Neutral sentiment rose back above its historical average as pessimism fell in the latest AAII Sentiment Survey.
Bullish sentiment, expectations that stock prices will rise over the next six months, rebounded by 4.6 percentage points to 33.5%. Even with the rise, optimism is below its historical average of 39.0% for the fourth time in five weeks.
Neutral sentiment, expectations that stock prices will stay essentially unchanged, rebounded by 7.5 percentage points to 35.7%. This is the 19th time in 23 weeks that neutral sentiment is above its historical average of 30.5%.
Bearish sentiment, expectations that stock prices will fall over the next six months, pulled back by 12.1 percentage points to 30.7%. The drop ends a streak of six consecutive weeks with rising levels of pessimism. The historical average is 30.5%.
The sharp pullback in bearish sentiment is not surprising given the ongoing volatility we have seen in the survey results over the past several months…
The drop in pessimism should not be confused with signaling a more bullish stance on the part of individual investors, however. Many remain cautious given current market valuations, slow economic growth, the possibility of the Federal Reserve tapering its bond purchases and a lack of progress on key issues by Congress and the president. The approximate 4% decline in stock prices since early August is also having some effect on sentiment.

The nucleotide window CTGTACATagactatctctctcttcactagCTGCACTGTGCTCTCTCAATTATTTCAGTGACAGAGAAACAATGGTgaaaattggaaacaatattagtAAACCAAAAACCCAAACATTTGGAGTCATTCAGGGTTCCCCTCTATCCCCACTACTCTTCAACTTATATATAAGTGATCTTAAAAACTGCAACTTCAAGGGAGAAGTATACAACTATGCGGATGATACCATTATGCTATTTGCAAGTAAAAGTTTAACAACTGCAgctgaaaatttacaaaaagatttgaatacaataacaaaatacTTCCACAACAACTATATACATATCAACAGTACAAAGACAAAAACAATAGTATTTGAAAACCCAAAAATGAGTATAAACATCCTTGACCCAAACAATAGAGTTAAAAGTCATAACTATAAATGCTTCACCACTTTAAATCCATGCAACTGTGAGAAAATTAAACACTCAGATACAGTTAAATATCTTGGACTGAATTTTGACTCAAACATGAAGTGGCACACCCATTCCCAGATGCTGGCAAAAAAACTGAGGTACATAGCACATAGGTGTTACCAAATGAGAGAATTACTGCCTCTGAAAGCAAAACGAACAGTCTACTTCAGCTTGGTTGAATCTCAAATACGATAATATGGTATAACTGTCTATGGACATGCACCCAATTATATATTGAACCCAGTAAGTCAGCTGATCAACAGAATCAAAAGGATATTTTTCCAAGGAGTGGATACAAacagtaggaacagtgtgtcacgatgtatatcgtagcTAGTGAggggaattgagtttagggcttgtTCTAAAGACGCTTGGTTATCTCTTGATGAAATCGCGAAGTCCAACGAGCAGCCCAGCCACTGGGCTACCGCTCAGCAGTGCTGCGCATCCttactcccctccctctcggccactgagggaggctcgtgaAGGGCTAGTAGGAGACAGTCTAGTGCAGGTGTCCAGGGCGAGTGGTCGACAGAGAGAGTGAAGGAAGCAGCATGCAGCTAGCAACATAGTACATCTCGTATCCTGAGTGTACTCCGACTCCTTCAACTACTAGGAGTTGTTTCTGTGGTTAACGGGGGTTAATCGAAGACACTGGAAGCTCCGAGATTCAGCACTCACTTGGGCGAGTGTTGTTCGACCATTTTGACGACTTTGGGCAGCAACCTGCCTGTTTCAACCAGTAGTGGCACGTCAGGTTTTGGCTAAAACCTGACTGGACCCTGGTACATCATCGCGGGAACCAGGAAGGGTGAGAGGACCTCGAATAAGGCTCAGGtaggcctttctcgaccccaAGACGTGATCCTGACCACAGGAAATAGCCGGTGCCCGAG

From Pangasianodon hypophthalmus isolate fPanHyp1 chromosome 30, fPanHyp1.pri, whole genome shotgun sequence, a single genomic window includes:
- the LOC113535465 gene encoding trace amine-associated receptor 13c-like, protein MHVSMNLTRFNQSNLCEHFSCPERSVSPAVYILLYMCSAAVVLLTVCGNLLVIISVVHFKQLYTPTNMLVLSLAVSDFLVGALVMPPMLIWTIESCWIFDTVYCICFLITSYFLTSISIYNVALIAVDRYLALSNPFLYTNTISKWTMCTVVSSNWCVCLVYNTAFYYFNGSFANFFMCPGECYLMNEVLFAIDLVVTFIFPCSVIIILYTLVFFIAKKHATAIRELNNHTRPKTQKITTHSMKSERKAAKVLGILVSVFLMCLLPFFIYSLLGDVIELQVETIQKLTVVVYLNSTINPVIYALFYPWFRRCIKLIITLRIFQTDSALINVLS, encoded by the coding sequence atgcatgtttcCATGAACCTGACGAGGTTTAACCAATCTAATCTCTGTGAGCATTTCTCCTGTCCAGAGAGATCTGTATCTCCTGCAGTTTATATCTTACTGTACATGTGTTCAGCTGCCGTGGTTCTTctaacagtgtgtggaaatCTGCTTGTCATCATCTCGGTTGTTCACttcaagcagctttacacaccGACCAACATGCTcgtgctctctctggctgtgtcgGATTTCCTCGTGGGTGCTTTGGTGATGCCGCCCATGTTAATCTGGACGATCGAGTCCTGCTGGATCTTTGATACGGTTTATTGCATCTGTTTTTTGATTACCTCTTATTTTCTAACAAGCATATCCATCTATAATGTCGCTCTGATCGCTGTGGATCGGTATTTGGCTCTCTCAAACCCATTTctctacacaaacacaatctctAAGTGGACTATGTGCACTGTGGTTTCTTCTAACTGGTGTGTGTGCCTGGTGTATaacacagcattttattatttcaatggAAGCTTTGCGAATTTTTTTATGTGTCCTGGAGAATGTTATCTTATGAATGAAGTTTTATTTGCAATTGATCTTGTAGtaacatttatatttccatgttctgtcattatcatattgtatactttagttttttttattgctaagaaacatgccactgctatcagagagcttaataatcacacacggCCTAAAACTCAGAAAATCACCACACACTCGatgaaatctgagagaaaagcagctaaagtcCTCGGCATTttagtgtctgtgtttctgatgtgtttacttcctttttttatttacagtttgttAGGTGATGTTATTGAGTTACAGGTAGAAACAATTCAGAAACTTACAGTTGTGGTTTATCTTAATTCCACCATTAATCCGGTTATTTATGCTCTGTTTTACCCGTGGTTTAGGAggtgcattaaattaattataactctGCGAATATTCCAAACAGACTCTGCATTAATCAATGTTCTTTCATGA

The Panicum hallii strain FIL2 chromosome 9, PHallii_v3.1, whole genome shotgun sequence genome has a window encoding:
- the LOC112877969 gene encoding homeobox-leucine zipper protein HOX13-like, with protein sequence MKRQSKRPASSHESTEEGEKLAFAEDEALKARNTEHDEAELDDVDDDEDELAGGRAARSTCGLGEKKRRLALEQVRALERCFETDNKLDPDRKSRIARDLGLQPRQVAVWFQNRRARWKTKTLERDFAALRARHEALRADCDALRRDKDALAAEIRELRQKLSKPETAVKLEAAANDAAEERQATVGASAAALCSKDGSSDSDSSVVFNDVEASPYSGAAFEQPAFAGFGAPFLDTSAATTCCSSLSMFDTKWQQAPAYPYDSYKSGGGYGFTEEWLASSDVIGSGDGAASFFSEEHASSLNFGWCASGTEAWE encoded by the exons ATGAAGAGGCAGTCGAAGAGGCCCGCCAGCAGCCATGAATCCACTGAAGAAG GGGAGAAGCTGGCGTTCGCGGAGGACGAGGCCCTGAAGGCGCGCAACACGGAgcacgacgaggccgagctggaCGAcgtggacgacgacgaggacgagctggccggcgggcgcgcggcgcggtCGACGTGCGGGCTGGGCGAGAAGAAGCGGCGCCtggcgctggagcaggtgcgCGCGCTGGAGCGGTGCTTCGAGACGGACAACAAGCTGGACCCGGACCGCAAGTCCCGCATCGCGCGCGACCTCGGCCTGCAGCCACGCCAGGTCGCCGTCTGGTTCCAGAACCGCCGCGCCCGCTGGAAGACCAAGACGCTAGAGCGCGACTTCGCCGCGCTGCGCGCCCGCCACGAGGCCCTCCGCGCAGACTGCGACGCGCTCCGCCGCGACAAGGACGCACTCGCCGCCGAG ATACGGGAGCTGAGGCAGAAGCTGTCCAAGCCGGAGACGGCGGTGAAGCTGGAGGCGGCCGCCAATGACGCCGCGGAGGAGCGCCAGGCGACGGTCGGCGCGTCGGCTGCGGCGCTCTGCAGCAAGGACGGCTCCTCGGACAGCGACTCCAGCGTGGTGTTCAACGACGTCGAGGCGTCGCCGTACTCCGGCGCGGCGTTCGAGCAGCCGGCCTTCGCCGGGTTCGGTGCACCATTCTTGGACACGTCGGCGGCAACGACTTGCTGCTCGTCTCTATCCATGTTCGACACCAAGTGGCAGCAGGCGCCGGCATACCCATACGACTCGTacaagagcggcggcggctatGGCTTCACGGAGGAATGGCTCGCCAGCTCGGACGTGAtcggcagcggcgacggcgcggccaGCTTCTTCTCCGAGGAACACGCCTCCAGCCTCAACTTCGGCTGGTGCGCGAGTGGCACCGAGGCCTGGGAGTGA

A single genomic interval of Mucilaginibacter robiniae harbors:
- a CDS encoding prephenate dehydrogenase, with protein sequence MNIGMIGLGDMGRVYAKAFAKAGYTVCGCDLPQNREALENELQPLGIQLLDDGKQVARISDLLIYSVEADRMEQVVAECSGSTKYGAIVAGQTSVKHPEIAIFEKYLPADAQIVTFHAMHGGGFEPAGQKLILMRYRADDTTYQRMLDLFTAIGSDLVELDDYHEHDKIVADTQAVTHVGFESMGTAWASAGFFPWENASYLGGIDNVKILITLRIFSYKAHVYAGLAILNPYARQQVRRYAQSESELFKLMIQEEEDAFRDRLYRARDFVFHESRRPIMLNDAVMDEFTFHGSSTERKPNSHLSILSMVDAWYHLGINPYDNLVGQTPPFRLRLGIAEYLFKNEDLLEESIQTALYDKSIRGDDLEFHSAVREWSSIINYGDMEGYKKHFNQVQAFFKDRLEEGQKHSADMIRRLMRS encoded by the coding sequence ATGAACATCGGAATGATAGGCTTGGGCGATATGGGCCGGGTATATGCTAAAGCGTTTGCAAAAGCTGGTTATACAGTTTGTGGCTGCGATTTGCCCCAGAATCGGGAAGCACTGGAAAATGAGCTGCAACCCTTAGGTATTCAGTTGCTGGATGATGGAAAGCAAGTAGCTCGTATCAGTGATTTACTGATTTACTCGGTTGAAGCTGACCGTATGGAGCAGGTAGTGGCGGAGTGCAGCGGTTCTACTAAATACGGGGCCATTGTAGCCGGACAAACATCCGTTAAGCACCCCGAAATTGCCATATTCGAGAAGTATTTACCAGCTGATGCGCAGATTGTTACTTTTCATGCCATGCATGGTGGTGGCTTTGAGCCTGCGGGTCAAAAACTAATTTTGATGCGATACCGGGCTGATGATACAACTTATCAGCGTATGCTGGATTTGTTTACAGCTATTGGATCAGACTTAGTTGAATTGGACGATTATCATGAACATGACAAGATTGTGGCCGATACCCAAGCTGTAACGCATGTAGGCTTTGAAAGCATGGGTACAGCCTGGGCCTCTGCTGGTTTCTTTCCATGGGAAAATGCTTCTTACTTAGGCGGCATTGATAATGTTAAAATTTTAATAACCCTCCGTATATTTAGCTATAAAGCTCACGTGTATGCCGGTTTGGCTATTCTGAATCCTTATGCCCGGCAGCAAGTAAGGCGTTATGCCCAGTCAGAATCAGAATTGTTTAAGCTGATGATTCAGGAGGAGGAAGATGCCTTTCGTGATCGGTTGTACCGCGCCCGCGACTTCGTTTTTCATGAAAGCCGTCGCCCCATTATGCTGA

This week’s special question asked AAII members if they allocate more to individual stocks or to index funds. More than a third (37%) said they allocate more to stocks. Greater control and the chance to beat the market were the primary reasons given as to why. Slightly less than a quarter of respondents (23%) said they allocate more to index funds. Less risk and more diversification were the reasons given as to why. Notably 8% said they are allocating more to cash or intend to raise their cash allocations, even though we did not ask them about this.
Here is a sampling of the responses:
· “Individual stocks. I want to do better than the indexes.”
· “Individual stocks because the correlation is less than it is with index funds.”
· “Index funds are the easiest and safest way to get market coverage and diversification.”
· “Index funds. I’m trying to eliminate the risk of individual stock fluctuations.”
· “More to individual stocks that pay dividends. I am near retirement age.”
This week’s AAII Sentiment Survey:
· Bullish: 33.5%, up 4.6 percentage points
· Neutral: 35.7%, up 7.5 percentage points
· Bearish: 30.7%, down 12.1 percentage points
· Bullish: 39.0%
· Neutral: 30.5%
· Bearish: 30.5%
Charles Rotblut is the author of the new book Better Good than Lucky: How Savvy Investors Create Fortune with the Risk-Reward Ratio. The AAII Sentiment Survey has been conducted weekly since July 1987 and asks AAII members whether they think stock prices will rise, remain essentially flat, or fall over the next six months. The survey period runs from Thursday (12:01 a.m.) to Wednesday (11:59 p.m.). The survey and its results are available online at http://www.aaii.com/sentimentsurvey